The United States says international drug trafficking continues to threaten U.S. security, highlighting drug problems in countries such as Afghanistan and Mexico.
The State Department released its annual International Narcotics Control Strategy Report Friday.
The report identified 20 countries, including Afghanistan, Mexico, Nigeria and Pakistan, as "major" producers and transit points for illegal drugs. Of those, Bolivia, Burma and Venezuela were said to have "failed demonstrably" to adhere to international counter-narcotics agreements.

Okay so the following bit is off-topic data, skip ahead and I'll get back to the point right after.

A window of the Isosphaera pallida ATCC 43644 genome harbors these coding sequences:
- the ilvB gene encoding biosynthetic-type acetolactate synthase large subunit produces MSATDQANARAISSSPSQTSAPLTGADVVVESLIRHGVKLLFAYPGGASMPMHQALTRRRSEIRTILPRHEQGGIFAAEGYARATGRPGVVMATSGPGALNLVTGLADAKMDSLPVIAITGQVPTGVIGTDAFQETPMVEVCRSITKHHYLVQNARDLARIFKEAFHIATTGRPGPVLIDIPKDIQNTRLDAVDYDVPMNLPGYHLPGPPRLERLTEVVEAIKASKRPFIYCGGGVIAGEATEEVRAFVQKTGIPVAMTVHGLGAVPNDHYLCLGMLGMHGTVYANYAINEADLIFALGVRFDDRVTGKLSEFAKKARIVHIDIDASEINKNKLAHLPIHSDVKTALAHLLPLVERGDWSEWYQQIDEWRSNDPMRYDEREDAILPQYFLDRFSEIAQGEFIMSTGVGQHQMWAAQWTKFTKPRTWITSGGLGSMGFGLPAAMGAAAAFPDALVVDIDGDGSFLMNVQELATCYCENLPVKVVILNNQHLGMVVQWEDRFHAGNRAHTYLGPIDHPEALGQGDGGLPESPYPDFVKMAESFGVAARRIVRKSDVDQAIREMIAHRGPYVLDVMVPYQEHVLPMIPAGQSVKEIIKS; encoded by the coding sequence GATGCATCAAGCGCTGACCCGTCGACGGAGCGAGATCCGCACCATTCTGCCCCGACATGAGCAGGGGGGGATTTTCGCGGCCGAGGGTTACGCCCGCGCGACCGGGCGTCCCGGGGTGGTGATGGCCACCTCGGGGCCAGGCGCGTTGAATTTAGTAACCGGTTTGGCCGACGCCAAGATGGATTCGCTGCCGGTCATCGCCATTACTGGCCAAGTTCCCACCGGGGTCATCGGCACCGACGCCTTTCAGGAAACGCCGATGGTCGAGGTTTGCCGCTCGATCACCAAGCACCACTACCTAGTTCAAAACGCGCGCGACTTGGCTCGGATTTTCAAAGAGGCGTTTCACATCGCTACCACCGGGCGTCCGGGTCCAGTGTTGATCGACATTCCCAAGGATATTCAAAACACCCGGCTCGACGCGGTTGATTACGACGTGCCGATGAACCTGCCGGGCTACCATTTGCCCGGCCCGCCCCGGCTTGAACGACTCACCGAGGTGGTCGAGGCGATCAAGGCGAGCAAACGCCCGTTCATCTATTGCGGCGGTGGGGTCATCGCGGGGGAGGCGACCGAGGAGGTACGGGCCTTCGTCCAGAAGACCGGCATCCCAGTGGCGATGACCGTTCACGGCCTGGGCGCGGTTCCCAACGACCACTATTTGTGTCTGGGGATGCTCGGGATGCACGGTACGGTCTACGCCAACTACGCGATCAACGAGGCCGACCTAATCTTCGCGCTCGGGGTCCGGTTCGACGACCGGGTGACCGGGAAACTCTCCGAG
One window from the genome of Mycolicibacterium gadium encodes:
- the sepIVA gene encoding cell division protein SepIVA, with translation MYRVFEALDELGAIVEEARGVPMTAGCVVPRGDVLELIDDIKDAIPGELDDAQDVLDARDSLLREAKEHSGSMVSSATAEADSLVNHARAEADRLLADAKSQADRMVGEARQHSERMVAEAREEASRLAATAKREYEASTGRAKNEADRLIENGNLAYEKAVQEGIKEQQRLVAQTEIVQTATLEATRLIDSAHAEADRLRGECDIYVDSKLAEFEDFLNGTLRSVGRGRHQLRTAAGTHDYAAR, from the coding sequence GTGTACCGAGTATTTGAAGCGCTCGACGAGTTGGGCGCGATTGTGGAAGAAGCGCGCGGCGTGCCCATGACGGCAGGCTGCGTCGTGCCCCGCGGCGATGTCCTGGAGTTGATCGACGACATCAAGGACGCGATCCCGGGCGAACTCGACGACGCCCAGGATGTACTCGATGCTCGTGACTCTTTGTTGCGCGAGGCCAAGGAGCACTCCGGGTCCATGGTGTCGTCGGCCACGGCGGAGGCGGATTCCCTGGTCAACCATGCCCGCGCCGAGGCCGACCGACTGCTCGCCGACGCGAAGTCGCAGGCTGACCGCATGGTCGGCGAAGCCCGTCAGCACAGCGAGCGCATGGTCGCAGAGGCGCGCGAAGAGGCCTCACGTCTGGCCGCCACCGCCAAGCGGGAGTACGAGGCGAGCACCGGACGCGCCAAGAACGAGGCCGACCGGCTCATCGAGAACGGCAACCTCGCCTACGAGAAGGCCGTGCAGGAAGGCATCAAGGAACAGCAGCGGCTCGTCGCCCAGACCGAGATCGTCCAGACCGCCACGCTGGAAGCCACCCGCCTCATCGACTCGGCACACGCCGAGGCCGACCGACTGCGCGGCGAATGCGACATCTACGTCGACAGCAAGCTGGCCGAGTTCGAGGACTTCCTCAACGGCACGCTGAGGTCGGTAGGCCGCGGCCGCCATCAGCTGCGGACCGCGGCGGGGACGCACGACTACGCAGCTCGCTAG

The report says Afghanistan slashed opium poppy cultivation by 19 percent in 2008 after two years of record highs. But it says the narcotics industry continues to fund the Taliban insurgency and threatens efforts to establish security in the country.
In Mexico, the report says the government has made headway in its fight against drug cartels, but the crackdown has led to more violence as gangs battle each other for diminishing profits.
At a briefing Friday, a State Department spokesman said Mexico's government is taking "courageous" steps to confront the drug problem, and is working in cooperation with the United States.
Some information for this report was provided by AP and Reuters.